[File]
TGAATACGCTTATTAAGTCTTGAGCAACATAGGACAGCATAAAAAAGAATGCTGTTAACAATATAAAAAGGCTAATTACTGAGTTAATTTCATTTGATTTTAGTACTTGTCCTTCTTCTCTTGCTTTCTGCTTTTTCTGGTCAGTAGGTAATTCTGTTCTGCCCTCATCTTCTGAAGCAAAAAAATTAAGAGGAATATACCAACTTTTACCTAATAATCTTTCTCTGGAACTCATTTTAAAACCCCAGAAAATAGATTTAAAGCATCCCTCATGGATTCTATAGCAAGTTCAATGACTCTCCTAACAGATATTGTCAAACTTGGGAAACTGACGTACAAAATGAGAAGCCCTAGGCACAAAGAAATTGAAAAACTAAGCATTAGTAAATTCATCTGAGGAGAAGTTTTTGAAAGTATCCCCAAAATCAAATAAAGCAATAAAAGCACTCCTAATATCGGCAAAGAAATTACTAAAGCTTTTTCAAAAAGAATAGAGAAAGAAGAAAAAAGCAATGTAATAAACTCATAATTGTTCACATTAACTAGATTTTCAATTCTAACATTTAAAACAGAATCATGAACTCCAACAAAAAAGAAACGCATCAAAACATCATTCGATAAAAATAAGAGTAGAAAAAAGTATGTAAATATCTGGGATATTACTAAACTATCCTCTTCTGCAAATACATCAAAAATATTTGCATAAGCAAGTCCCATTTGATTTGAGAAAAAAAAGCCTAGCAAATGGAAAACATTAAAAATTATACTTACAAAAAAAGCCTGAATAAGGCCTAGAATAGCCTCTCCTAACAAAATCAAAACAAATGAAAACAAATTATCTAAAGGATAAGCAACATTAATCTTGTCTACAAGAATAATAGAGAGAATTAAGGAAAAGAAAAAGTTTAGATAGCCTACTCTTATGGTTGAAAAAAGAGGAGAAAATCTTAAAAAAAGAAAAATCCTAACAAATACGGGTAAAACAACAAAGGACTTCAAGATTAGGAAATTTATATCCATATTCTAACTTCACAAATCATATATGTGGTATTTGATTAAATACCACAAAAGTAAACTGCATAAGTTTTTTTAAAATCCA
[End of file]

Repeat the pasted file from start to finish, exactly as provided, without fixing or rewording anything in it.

TGAATACGCTTATTAAGTCTTGAGCAACATAGGACAGCATAAAAAAGAATGCTGTTAACAATATAAAAAGGCTAATTACTGAGTTAATTTCATTTGATTTTAGTACTTGTCCTTCTTCTCTTGCTTTCTGCTTTTTCTGGTCAGTAGGTAATTCTGTTCTGCCCTCATCTTCTGAAGCAAAAAAATTAAGAGGAATATACCAACTTTTACCTAATAATCTTTCTCTGGAACTCATTTTAAAACCCCAGAAAATAGATTTAAAGCATCCCTCATGGATTCTATAGCAAGTTCAATGACTCTCCTAACAGATATTGTCAAACTTGGGAAACTGACGTACAAAATGAGAAGCCCTAGGCACAAAGAAATTGAAAAACTAAGCATTAGTAAATTCATCTGAGGAGAAGTTTTTGAAAGTATCCCCAAAATCAAATAAAGCAATAAAAGCACTCCTAATATCGGCAAAGAAATTACTAAAGCTTTTTCAAAAAGAATAGAGAAAGAAGAAAAAAGCAATGTAATAAACTCATAATTGTTCACATTAACTAGATTTTCAATTCTAACATTTAAAACAGAATCATGAACTCCAACAAAAAAGAAACGCATCAAAACATCATTCGATAAAAATAAGAGTAGAAAAAAGTATGTAAATATCTGGGATATTACTAAACTATCCTCTTCTGCAAATACATCAAAAATATTTGCATAAGCAAGTCCCATTTGATTTGAGAAAAAAAAGCCTAGCAAATGGAAAACATTAAAAATTATACTTACAAAAAAAGCCTGAATAAGGCCTAGAATAGCCTCTCCTAACAAAATCAAAACAAATGAAAACAAATTATCTAAAGGATAAGCAACATTAATCTTGTCTACAAGAATAATAGAGAGAATTAAGGAAAAGAAAAAGTTTAGATAGCCTACTCTTATGGTTGAAAAAAGAGGAGAAAATCTTAAAAAAAGAAAAATCCTAACAAATACGGGTAAAACAACAAAGGACTTCAAGATTAGGAAATTTATATCCATATTCTAACTTCACAAATCATATATGTGGTATTTGATTAAATACCACAAAAGTAAACTGCATAAGTTTTTTTAAAATCCA